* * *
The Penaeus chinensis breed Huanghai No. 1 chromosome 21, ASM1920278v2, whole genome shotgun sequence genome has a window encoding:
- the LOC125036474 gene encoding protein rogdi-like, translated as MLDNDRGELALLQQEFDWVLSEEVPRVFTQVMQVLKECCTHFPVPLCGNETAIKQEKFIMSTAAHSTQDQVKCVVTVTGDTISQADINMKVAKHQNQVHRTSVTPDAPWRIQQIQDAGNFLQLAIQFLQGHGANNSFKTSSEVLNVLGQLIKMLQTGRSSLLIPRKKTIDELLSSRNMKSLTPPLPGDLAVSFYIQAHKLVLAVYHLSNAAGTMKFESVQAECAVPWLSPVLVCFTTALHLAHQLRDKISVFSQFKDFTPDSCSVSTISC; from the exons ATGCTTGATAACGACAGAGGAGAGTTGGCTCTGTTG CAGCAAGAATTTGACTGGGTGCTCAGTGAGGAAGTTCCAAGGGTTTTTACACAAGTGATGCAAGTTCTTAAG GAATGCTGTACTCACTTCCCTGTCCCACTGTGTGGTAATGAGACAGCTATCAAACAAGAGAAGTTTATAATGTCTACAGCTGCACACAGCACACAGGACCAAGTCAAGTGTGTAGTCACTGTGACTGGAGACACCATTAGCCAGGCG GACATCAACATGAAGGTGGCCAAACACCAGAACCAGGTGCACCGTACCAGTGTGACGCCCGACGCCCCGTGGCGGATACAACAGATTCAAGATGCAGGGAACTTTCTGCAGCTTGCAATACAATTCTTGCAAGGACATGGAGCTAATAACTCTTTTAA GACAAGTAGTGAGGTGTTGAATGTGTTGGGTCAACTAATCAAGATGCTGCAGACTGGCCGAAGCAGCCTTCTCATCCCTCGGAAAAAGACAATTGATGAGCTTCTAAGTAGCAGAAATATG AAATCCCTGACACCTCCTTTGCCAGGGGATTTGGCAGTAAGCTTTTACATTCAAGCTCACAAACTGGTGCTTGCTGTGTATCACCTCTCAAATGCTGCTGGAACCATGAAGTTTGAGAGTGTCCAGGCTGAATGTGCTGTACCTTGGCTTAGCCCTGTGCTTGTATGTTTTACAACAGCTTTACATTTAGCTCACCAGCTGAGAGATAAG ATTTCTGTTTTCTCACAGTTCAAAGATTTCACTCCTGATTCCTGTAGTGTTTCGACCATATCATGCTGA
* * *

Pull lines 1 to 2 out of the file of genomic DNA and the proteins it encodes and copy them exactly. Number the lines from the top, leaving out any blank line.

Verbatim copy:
The Penaeus chinensis breed Huanghai No. 1 chromosome 21, ASM1920278v2, whole genome shotgun sequence genome has a window encoding:
- the LOC125036474 gene encoding protein rogdi-like, translated as MLDNDRGELALLQQEFDWVLSEEVPRVFTQVMQVLKECCTHFPVPLCGNETAIKQEKFIMSTAAHSTQDQVKCVVTVTGDTISQADINMKVAKHQNQVHRTSVTPDAPWRIQQIQDAGNFLQLAIQFLQGHGANNSFKTSSEVLNVLGQLIKMLQTGRSSLLIPRKKTIDELLSSRNMKSLTPPLPGDLAVSFYIQAHKLVLAVYHLSNAAGTMKFESVQAECAVPWLSPVLVCFTTALHLAHQLRDKISVFSQFKDFTPDSCSVSTISC; from the exons ATGCTTGATAACGACAGAGGAGAGTTGGCTCTGTTG CAGCAAGAATTTGACTGGGTGCTCAGTGAGGAAGTTCCAAGGGTTTTTACACAAGTGATGCAAGTTCTTAAG GAATGCTGTACTCACTTCCCTGTCCCACTGTGTGGTAATGAGACAGCTATCAAACAAGAGAAGTTTATAATGTCTACAGCTGCACACAGCACACAGGACCAAGTCAAGTGTGTAGTCACTGTGACTGGAGACACCATTAGCCAGGCG GACATCAACATGAAGGTGGCCAAACACCAGAACCAGGTGCACCGTACCAGTGTGACGCCCGACGCCCCGTGGCGGATACAACAGATTCAAGATGCAGGGAACTTTCTGCAGCTTGCAATACAATTCTTGCAAGGACATGGAGCTAATAACTCTTTTAA GACAAGTAGTGAGGTGTTGAATGTGTTGGGTCAACTAATCAAGATGCTGCAGACTGGCCGAAGCAGCCTTCTCATCCCTCGGAAAAAGACAATTGATGAGCTTCTAAGTAGCAGAAATATG AAATCCCTGACACCTCCTTTGCCAGGGGATTTGGCAGTAAGCTTTTACATTCAAGCTCACAAACTGGTGCTTGCTGTGTATCACCTCTCAAATGCTGCTGGAACCATGAAGTTTGAGAGTGTCCAGGCTGAATGTGCTGTACCTTGGCTTAGCCCTGTGCTTGTATGTTTTACAACAGCTTTACATTTAGCTCACCAGCTGAGAGATAAG ATTTCTGTTTTCTCACAGTTCAAAGATTTCACTCCTGATTCCTGTAGTGTTTCGACCATATCATGCTGA